Posts Tagged ‘Interfaith League Against Poverty’

Two children outside an FH shelter in Malik Ibrahim
Malik Ibrahim is far from any large settlements, and was not reached for many weeks as floods swept through Pakistan. FH, with our local partner Interfaith League Against Poverty, started distributions of crucial supplies there about a week ago, and I was there to see it.

Houses made only of mud bricks have been swept away, literally dissolving in the flood water. When they lose their homes, people not only lose shelter but also the central location in their lives. They cannot cook for themselves, or care for their families.
FH beneficiaries take away shelter, hygiene, and tool kits for their family on their donkey cart
We are distributing hygiene kits; kitchen kits to allow them to cook for themselves; tarps, bamboo and nails to let them build new shelter; and water-cleaning supplies to help them filter or purify the now-stagnant water which is the only thing they have to drink.
Children in Malik Ibrahim with a simple water filter in their home
When I arrived a distribution was ending, having reached another 200 families. A few yards away the families who had received kits a few days before had put up their shelters and were using their hygiene kits. Children played between the tents. In a few homes, new simple water filters sat attached to their buckets. The sun beat down, and it was good to see that these children would not have to quench their thirst by drinking from the standing water which lapped behind a mud barrier a few feet high just outside the village.

FH’s manager on the ground in Malik, Saleh Uddin, told me that a few days before a meeting had been held with a newly-formed local committee, educating the community about good health and sanitation practice. This is an important part of helping the helpless – not just those made homeless by the floods, but those who were powerless before. By engaging them, as well as local influential community figures in the decisionmaking process, we make them stakeholders in the change brought by lessons like these.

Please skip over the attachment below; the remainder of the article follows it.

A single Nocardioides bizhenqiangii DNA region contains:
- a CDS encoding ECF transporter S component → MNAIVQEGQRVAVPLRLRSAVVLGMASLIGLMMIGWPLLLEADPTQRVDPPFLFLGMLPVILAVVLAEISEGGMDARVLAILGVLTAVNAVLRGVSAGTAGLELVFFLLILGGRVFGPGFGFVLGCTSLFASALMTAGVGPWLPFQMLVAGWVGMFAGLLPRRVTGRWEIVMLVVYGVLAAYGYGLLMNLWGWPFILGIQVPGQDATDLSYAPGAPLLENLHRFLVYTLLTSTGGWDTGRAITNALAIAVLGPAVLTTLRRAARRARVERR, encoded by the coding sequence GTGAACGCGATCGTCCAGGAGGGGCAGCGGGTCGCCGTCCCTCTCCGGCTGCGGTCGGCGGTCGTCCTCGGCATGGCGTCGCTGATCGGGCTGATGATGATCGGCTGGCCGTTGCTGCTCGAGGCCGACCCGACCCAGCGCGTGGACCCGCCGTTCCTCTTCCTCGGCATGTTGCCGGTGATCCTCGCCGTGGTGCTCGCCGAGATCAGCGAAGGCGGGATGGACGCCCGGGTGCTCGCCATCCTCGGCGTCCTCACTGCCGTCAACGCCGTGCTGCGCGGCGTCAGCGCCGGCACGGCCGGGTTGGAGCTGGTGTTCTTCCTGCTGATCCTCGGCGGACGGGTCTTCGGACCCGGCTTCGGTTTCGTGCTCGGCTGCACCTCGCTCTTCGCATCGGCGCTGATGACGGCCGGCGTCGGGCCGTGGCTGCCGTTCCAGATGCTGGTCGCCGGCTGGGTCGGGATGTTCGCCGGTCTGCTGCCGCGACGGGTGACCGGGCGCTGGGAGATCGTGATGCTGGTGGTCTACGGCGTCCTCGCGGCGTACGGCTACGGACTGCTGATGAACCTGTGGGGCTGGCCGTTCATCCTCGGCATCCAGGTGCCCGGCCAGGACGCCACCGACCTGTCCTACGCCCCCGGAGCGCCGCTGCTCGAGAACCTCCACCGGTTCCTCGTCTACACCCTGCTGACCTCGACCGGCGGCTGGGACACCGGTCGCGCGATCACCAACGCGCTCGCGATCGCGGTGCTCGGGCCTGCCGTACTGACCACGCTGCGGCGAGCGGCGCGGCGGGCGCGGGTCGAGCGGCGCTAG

An FH Shelter next to a makeshift roof-and-no-walls cover made out of sticks

An FH shelter next to a makeshift roof-and-no-walls cover made out of sticks

Local people were engaged in their recovery from day one, moment one. Saleh Uddin writes ‘it was a really amazing day, to see local people participating like this’, and I saw the fruit of that just days later. It is so important, in recovery, to ensure that people, not provisions, are at the heart of the work. People must own their own recovery.

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FH is responding in Pakistan in collaboration with a local partner, Interfaith League Against Poverty, as well as Colorado Springs-based Engineering Ministries International. Below is an update written on September 9 by Scott Powell, PE, EMI’s Director of Disaster Response.

We just returned from a long drive out to one of the more remote and unreached communities in this disaster. After an irrigation canal sidewall failed, this community of more than 200 Muslim, Christian, and Hindu families was inundated with water over 30km from the Indus River. Most lost everything but their lives. They are set up on dry land, some 1,000 meters or so from their swamped village. “How long will it take for the waters to recede?” I asked. Six months, they estimated.

In a very encouraging meeting with village leaders and lookers-on, we took some time to listen to their true needs. Shelter and water were tops, followed by useful items and food stores that were lost in the flooding. In response to the clean water needs, we distributed some water filters we brought with us, and taught a few select individuals how to use and care for them. A small fleet’s worth of trucks loaded with shelter, hygiene, and kitchen kits will launch from Islamabad sometime next week to our location. By setting up a few simple water purification systems in the affected villages, EMI is laying a foundation of relationship in these communities to allow FH’s distribution of greatly-needed items to proceed without incident.

Thank you for your prayers that the flood waters would recede and that God would meet all the physical and spiritual needs of the people of Pakistan.

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